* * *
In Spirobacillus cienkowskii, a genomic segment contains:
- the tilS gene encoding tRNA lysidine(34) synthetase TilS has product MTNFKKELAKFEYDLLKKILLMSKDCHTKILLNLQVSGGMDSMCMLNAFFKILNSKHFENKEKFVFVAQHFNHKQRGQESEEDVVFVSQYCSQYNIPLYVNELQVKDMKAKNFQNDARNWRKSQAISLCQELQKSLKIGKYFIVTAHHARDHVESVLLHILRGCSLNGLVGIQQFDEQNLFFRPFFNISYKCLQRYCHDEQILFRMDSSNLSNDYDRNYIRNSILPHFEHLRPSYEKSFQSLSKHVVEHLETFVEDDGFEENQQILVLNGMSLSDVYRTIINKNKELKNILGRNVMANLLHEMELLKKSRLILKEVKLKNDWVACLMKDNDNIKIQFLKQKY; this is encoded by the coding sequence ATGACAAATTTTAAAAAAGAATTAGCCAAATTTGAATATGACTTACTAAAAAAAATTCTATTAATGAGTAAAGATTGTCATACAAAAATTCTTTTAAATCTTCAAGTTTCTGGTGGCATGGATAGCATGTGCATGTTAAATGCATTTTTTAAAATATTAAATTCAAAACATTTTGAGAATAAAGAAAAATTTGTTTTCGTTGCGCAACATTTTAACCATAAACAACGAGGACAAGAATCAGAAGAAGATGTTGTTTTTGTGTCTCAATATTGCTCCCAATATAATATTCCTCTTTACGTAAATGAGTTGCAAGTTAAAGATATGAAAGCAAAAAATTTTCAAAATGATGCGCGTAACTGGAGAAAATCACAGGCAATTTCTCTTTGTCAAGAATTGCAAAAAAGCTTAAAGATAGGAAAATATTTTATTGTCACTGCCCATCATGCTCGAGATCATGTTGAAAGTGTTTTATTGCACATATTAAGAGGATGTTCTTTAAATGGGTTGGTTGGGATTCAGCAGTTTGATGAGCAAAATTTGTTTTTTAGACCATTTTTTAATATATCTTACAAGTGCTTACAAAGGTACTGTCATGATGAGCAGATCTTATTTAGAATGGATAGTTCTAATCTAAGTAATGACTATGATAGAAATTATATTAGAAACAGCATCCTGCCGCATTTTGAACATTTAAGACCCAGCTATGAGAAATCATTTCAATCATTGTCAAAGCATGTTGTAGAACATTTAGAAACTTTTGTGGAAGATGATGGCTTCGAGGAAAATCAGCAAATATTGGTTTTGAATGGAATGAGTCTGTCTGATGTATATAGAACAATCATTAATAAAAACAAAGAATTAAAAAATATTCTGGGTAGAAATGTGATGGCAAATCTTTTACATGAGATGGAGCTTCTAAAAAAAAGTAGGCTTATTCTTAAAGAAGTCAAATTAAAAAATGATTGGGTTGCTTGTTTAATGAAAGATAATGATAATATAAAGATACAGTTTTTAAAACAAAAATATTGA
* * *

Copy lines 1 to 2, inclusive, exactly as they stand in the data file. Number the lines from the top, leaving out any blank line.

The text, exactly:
In Spirobacillus cienkowskii, a genomic segment contains:
- the tilS gene encoding tRNA lysidine(34) synthetase TilS has product MTNFKKELAKFEYDLLKKILLMSKDCHTKILLNLQVSGGMDSMCMLNAFFKILNSKHFENKEKFVFVAQHFNHKQRGQESEEDVVFVSQYCSQYNIPLYVNELQVKDMKAKNFQNDARNWRKSQAISLCQELQKSLKIGKYFIVTAHHARDHVESVLLHILRGCSLNGLVGIQQFDEQNLFFRPFFNISYKCLQRYCHDEQILFRMDSSNLSNDYDRNYIRNSILPHFEHLRPSYEKSFQSLSKHVVEHLETFVEDDGFEENQQILVLNGMSLSDVYRTIINKNKELKNILGRNVMANLLHEMELLKKSRLILKEVKLKNDWVACLMKDNDNIKIQFLKQKY; this is encoded by the coding sequence ATGACAAATTTTAAAAAAGAATTAGCCAAATTTGAATATGACTTACTAAAAAAAATTCTATTAATGAGTAAAGATTGTCATACAAAAATTCTTTTAAATCTTCAAGTTTCTGGTGGCATGGATAGCATGTGCATGTTAAATGCATTTTTTAAAATATTAAATTCAAAACATTTTGAGAATAAAGAAAAATTTGTTTTCGTTGCGCAACATTTTAACCATAAACAACGAGGACAAGAATCAGAAGAAGATGTTGTTTTTGTGTCTCAATATTGCTCCCAATATAATATTCCTCTTTACGTAAATGAGTTGCAAGTTAAAGATATGAAAGCAAAAAATTTTCAAAATGATGCGCGTAACTGGAGAAAATCACAGGCAATTTCTCTTTGTCAAGAATTGCAAAAAAGCTTAAAGATAGGAAAATATTTTATTGTCACTGCCCATCATGCTCGAGATCATGTTGAAAGTGTTTTATTGCACATATTAAGAGGATGTTCTTTAAATGGGTTGGTTGGGATTCAGCAGTTTGATGAGCAAAATTTGTTTTTTAGACCATTTTTTAATATATCTTACAAGTGCTTACAAAGGTACTGTCATGATGAGCAGATCTTATTTAGAATGGATAGTTCTAATCTAAGTAATGACTATGATAGAAATTATATTAGAAACAGCATCCTGCCGCATTTTGAACATTTAAGACCCAGCTATGAGAAATCATTTCAATCATTGTCAAAGCATGTTGTAGAACATTTAGAAACTTTTGTGGAAGATGATGGCTTCGAGGAAAATCAGCAAATATTGGTTTTGAATGGAATGAGTCTGTCTGATGTATATAGAACAATCATTAATAAAAACAAAGAATTAAAAAATATTCTGGGTAGAAATGTGATGGCAAATCTTTTACATGAGATGGAGCTTCTAAAAAAAAGTAGGCTTATTCTTAAAGAAGTCAAATTAAAAAATGATTGGGTTGCTTGTTTAATGAAAGATAATGATAATATAAAGATACAGTTTTTAAAACAAAAATATTGA